|A young Brazilian friend, filling up on |
rice and beans at lunch.
What do your characters eat? People in different places enjoy different foods. A hard boiled egg, aged to a mottled purple, brought back delightful childhood memories to my Chinese friend while I made it a point to breathe through my mouth. My friend assured me that what gets called “century eggs” these days weren’t really that old. “Probably no more than forty.”
For those of you living outside the US, making us smell and taste your foods in your writing (and creating the same emotional response you would have to it), is a good way to draw an American audience into your character’s world. There is nothing like a Christmas cookout/braai/barbie at the beach to let your readers know they are not in Kansas.
Food preparation plays an important role in women’s socialization in many cultures. I once watched a Mozambican woman glide gracefully across our churchyard with a five-gallon kerosene can of water balanced on her head. Her arms swung easily at her sides, and she never spilled a drop. A little girl of about eight followed with a restaurant-size butter tin of water on her head, held with one hand. Behind the little girl came a toddler, clutching a soup can to her head with both hands. Water sloshed out at every step.
|Me, trying my hand stamping grain in tandem|
with the ladies at a church conference
Food preparation can provide a background activity while your characters carry on a conversation that reveals character or moves your plot forward. The preparation itself will give readers insights into the setting. The way a character wields a knife, pounds a chicken breast, or responds to a spilled glass of milk can demonstrate aspects of your characterization. (I once heard a lecture that defined spiritual gifts based on response to spilled milk. The giver says, “Don’t worry; there’s plenty more,” and jumps up to refill the glass. The helper grabs a cloth and mops up the spill. The encourager says, “That’s all right; I know you didn’t mean to spill it.” A teacher like me irritates her kids by saying, “Next time set your glass further back from the edge so you don’t bump it with your elbow.”)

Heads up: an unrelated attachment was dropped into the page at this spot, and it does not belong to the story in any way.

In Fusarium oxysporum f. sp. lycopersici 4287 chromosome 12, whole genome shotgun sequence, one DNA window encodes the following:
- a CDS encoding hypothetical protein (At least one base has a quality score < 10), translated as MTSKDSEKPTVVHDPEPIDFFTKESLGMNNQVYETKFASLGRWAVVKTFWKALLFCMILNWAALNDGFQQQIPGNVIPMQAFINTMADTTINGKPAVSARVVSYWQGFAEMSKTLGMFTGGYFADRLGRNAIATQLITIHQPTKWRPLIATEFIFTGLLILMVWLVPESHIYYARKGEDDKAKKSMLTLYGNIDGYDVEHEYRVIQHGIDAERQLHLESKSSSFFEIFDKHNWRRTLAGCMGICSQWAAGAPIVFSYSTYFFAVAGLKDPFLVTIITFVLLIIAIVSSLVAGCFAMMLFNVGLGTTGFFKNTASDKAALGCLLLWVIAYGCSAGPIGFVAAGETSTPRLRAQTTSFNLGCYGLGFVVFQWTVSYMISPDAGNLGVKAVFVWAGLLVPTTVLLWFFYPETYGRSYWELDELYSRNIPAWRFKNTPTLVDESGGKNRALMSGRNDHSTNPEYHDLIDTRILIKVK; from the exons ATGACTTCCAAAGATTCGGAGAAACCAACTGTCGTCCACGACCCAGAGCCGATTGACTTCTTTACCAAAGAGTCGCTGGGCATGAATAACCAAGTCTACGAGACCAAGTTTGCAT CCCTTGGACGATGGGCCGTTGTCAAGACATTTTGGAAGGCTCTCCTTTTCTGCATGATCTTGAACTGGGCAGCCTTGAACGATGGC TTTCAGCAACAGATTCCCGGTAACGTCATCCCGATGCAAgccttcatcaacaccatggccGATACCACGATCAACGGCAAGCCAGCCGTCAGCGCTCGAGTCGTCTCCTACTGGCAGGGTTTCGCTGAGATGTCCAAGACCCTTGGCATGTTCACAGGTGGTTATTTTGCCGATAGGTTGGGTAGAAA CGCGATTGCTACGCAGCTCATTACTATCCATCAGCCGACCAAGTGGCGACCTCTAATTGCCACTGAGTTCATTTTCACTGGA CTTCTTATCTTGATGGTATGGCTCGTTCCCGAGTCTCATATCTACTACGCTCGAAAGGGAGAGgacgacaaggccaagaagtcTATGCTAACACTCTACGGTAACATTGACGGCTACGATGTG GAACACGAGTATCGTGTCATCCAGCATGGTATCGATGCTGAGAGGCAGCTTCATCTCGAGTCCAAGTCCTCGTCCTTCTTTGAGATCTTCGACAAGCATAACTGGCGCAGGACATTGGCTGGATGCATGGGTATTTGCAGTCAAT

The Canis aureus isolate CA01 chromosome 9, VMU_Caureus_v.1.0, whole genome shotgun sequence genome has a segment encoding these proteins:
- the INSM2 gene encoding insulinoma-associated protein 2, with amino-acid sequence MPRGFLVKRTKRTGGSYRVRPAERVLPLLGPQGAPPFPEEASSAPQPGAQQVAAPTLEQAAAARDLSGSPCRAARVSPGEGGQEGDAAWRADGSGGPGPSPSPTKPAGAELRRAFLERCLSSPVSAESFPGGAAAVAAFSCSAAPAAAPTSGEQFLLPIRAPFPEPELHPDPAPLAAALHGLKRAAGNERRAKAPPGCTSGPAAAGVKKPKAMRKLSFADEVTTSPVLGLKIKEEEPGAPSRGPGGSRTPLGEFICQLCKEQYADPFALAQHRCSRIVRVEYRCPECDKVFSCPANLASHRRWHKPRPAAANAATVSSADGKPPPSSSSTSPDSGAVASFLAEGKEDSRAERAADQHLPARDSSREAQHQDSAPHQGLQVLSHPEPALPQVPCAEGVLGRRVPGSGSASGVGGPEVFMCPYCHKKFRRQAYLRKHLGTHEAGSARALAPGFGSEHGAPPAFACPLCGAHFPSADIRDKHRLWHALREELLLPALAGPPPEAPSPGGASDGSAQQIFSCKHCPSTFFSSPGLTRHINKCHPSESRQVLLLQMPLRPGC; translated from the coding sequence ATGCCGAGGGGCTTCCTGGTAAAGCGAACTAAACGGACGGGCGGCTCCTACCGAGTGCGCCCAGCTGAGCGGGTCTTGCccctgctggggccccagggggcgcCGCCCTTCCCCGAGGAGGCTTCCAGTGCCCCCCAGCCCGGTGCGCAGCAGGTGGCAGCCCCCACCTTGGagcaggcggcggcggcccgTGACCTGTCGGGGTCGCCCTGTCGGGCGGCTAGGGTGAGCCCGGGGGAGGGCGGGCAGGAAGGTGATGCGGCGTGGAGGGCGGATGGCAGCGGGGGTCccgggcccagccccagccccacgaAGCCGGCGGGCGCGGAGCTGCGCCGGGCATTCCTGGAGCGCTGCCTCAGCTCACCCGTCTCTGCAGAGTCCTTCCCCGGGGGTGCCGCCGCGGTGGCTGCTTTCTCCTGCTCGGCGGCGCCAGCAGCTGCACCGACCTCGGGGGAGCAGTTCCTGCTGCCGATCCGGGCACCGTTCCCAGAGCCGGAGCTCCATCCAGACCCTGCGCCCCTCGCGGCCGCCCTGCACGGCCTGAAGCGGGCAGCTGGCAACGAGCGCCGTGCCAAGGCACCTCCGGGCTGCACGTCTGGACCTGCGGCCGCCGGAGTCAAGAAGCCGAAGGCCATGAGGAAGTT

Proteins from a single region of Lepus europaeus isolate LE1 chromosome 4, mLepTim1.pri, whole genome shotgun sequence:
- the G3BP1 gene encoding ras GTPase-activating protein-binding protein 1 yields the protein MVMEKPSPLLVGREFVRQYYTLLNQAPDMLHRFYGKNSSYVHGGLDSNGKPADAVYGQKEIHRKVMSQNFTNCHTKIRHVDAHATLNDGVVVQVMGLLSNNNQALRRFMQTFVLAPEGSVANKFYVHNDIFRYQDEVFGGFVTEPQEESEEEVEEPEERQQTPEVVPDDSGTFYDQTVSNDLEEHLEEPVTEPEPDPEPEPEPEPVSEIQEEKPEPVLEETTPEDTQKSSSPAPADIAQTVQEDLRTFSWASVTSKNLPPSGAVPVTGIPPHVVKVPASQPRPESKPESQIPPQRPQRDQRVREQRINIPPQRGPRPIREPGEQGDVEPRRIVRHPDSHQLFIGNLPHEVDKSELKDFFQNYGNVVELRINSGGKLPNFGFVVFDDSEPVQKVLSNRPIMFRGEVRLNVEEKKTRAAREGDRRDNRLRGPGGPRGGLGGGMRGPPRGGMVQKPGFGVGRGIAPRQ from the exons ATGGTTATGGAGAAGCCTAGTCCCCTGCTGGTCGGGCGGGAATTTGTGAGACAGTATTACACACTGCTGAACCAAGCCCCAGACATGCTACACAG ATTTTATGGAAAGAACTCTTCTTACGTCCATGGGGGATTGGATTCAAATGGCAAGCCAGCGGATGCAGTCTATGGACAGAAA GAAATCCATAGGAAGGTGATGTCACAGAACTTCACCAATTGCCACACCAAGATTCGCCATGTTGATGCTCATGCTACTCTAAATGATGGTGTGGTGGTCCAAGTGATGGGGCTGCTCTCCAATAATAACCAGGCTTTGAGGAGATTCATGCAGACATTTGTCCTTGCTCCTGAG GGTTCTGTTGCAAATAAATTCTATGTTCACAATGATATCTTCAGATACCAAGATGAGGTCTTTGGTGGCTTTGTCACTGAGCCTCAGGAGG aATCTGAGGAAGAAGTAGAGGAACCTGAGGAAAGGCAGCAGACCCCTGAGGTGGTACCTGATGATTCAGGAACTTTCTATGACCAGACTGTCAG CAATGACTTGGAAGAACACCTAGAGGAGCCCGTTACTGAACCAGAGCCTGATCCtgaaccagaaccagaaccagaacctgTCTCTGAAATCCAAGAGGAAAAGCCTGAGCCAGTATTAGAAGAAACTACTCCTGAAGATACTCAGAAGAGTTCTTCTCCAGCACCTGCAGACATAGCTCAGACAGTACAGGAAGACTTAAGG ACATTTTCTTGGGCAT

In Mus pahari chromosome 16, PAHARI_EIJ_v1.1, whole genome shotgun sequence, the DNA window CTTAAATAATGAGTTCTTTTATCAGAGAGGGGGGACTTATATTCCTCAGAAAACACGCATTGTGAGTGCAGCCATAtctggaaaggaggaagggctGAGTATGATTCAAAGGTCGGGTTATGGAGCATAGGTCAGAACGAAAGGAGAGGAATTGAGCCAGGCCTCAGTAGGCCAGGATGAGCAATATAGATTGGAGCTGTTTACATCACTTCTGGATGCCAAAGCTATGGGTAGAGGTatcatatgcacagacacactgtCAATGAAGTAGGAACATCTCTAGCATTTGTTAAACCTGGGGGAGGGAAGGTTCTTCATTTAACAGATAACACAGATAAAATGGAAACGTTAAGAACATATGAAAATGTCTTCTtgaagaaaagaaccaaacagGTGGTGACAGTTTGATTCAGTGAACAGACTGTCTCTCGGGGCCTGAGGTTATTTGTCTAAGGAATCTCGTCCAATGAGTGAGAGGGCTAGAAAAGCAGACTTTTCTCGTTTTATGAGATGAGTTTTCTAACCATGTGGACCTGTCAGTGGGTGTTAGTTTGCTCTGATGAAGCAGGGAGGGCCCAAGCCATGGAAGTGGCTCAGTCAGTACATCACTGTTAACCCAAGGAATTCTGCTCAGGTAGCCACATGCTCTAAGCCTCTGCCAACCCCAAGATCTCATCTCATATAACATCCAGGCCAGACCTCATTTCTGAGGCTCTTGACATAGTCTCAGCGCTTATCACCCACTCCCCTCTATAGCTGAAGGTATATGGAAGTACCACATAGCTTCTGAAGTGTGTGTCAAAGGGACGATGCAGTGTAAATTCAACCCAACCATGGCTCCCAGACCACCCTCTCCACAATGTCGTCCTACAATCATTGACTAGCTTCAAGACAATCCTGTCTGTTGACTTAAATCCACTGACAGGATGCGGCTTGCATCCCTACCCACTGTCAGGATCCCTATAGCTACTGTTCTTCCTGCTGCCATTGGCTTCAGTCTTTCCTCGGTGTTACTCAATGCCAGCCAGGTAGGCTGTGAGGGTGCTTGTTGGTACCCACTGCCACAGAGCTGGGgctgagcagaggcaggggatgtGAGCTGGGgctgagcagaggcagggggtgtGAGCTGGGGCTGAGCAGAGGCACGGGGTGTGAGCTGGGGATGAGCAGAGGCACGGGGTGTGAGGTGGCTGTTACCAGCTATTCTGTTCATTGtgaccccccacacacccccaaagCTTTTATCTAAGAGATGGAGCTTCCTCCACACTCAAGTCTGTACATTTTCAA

|Brazilian "salgadinhos" ready for a party|
So how have you used food in your writing?
If I were to write about your region, what are some foods or food-related activities I should mention to make my story sound authentic?
LeAnne Hardy has lived in six countries on four continents. Her books for young people come out of her cross-cultural experiences and her passion to use story to convey spiritual truths in a form that will impact lives. You can find out more about her books and travel adventures on her website and blog.